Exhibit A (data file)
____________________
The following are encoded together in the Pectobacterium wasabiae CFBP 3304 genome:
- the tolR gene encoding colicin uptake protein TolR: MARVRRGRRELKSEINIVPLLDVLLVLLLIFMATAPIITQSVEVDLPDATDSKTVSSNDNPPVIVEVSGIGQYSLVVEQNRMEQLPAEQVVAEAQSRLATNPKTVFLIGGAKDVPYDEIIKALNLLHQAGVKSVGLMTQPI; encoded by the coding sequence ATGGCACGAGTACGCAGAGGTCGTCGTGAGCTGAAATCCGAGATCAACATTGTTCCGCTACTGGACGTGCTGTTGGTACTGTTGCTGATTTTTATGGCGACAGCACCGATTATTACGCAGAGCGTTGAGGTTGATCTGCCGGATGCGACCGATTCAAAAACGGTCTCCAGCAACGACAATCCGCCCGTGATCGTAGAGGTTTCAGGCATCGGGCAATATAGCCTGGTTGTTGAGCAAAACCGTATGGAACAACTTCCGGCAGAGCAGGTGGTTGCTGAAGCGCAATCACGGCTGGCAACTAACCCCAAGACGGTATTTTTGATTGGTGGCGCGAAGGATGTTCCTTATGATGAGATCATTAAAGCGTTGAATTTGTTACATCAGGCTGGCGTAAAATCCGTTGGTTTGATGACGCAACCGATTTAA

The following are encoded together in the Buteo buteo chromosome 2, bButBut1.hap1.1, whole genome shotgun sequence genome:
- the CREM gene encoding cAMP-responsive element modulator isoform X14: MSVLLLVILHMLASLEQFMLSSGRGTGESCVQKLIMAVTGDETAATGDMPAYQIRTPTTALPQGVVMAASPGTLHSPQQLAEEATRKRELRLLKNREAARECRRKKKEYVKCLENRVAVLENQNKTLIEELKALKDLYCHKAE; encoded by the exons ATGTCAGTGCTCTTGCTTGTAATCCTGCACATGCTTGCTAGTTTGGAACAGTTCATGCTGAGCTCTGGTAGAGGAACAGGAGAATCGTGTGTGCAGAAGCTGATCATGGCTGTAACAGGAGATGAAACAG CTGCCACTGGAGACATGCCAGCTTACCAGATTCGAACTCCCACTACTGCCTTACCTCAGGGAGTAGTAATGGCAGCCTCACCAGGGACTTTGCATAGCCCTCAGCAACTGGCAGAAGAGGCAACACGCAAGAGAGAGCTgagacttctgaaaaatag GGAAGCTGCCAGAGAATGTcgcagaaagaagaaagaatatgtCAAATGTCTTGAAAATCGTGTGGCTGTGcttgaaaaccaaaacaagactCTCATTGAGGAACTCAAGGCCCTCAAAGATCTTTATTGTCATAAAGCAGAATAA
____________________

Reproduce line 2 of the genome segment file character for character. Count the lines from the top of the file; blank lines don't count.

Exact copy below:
- the tolR gene encoding colicin uptake protein TolR: MARVRRGRRELKSEINIVPLLDVLLVLLLIFMATAPIITQSVEVDLPDATDSKTVSSNDNPPVIVEVSGIGQYSLVVEQNRMEQLPAEQVVAEAQSRLATNPKTVFLIGGAKDVPYDEIIKALNLLHQAGVKSVGLMTQPI; encoded by the coding sequence ATGGCACGAGTACGCAGAGGTCGTCGTGAGCTGAAATCCGAGATCAACATTGTTCCGCTACTGGACGTGCTGTTGGTACTGTTGCTGATTTTTATGGCGACAGCACCGATTATTACGCAGAGCGTTGAGGTTGATCTGCCGGATGCGACCGATTCAAAAACGGTCTCCAGCAACGACAATCCGCCCGTGATCGTAGAGGTTTCAGGCATCGGGCAATATAGCCTGGTTGTTGAGCAAAACCGTATGGAACAACTTCCGGCAGAGCAGGTGGTTGCTGAAGCGCAATCACGGCTGGCAACTAACCCCAAGACGGTATTTTTGATTGGTGGCGCGAAGGATGTTCCTTATGATGAGATCATTAAAGCGTTGAATTTGTTACATCAGGCTGGCGTAAAATCCGTTGGTTTGATGACGCAACCGATTTAA